[..] CNN’s erroneous scoop, about the email to Donald Trump Jr., rocketed around cable news and social media on Friday morning. But it fell apart after The Washington Post reported that the email — which included a decryption key to access hacked documents — was dated Sept. 14, not Sept. 4, as CNN initially reported. WikiLeaks publicized links to the documents in question on Sept. 13. CNN said that its report had been based on information from two sources and vetted by the network’s in-house fact-checking team. But both sources were apparently incorrect about the date of the message. [..] “Between this and Brian Ross’ Flynn mistake, the mainstream media is doing a great job of bolstering Trump’s claims about fake news,” wrote James Surowiecki, a former columnist for The New Yorker. “It’s the most obvious thing to say, but reporters need to SLOW DOWN. Being right is more important than being first.”
The main aim of the first Greek memorandum, especially, was to rescue investors outside Greece, outgoing Eurogroup chief Jeroen Dijsselbloem admitted in the Europarliament on Thursday. “There were mistakes in the first programmes, we improvised. The way we dealt with the banks was expensive and ineffective. It is true that our aim was to rescue investors outside Greece and for this reason I support the rules for bail-ins, so that investors aren’t rescued with tax-payers’ money,” said Dijsselblem in reply to independent Greek MEP Notis Marias. Dijsselbloem noted that it had been a huge crisis because the fiscal sector had faced the risk of a total collapse that would have left many countries with a high debt. However, he pointed out that banks had only needed €4.5 billion in the third programme because the private sector had a huge participation.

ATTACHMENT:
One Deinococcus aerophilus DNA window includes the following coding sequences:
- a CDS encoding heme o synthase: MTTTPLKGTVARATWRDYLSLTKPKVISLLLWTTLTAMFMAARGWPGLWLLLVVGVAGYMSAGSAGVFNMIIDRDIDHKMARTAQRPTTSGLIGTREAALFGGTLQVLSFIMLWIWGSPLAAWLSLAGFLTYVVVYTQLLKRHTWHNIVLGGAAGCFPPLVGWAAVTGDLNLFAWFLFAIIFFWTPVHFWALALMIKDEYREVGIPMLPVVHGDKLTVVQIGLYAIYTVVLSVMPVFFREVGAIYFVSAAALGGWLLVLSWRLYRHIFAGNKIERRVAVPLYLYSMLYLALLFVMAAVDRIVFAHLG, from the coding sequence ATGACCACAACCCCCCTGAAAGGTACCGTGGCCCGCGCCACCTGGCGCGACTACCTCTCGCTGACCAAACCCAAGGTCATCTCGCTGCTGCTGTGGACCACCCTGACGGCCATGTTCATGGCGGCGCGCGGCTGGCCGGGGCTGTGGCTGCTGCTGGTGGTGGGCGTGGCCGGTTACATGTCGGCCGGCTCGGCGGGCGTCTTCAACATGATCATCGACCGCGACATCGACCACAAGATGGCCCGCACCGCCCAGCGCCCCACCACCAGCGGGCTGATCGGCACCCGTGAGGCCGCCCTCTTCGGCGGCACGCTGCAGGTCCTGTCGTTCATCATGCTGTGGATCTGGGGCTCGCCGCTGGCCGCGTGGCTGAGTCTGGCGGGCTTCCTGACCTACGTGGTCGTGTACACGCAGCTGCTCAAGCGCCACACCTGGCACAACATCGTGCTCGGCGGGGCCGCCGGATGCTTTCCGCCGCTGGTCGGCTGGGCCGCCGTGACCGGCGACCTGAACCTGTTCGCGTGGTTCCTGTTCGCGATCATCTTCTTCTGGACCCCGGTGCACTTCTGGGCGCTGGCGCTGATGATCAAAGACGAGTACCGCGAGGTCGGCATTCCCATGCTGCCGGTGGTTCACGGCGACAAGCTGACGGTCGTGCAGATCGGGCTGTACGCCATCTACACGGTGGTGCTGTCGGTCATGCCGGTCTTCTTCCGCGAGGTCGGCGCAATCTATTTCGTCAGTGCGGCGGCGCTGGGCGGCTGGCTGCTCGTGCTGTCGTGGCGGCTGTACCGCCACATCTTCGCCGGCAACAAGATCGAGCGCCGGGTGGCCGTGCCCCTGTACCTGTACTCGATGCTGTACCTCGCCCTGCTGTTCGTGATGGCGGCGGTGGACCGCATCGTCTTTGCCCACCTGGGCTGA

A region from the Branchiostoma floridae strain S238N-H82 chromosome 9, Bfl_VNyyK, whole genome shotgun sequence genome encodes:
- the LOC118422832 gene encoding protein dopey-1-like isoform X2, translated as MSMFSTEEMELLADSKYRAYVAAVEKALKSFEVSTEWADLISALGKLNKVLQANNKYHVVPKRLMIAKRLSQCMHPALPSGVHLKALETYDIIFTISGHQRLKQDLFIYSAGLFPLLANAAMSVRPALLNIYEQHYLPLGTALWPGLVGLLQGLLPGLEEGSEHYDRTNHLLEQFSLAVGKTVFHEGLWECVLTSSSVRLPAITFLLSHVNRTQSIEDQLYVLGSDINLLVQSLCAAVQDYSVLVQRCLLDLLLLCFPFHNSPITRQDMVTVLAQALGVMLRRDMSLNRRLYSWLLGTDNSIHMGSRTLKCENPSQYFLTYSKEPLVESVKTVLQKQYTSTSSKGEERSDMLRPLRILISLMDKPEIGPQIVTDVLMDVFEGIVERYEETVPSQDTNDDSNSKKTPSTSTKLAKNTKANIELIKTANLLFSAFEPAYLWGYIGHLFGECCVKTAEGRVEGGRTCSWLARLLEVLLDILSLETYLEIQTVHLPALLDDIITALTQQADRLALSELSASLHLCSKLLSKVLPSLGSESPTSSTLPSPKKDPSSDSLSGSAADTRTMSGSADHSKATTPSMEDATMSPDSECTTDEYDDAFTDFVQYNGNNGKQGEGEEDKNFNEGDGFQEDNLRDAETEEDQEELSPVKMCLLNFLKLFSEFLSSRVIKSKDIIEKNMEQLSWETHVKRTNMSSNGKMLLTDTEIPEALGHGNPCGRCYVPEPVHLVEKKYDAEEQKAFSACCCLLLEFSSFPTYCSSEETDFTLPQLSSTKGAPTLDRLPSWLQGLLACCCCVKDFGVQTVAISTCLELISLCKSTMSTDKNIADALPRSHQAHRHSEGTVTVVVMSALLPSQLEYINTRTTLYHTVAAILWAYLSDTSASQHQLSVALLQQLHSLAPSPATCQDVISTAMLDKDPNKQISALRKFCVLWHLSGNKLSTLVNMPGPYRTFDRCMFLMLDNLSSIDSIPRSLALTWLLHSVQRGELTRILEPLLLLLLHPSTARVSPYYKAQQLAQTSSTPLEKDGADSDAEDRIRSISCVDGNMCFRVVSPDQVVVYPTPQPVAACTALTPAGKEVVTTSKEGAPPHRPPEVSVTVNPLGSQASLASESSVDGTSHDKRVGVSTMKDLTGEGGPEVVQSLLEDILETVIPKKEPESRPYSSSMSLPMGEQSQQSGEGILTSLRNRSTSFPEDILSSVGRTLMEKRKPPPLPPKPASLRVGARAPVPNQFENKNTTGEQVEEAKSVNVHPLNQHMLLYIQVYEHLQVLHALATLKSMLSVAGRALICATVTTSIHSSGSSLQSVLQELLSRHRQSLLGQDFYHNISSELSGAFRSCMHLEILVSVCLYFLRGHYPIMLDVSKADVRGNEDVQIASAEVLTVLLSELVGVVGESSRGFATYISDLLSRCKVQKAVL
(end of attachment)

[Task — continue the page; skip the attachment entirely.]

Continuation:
Referring to the non-performing loans, he said that a private solution that did not once again place the burden on tax-payers was near. He also pointed to measures being taken in Greece for the protection of the socially weaker groups, to make sure that they were not the victims of the auctions. Referring to the early payment of the IMF loans with the remaining money of the programme, the Eurogroup chief said that this made sense financially, given that the IMF’s loans were more expensive than those of the Europeans. However, from a political point of view, the Eurogroup prefers that the IMF remain fully involved in the Greek programme, with its own responsibilities, he added. In any case, he noted that the final decisions on debt relief will be made later, when the programme is concluded and the sustainability of the Greek debt has been examined.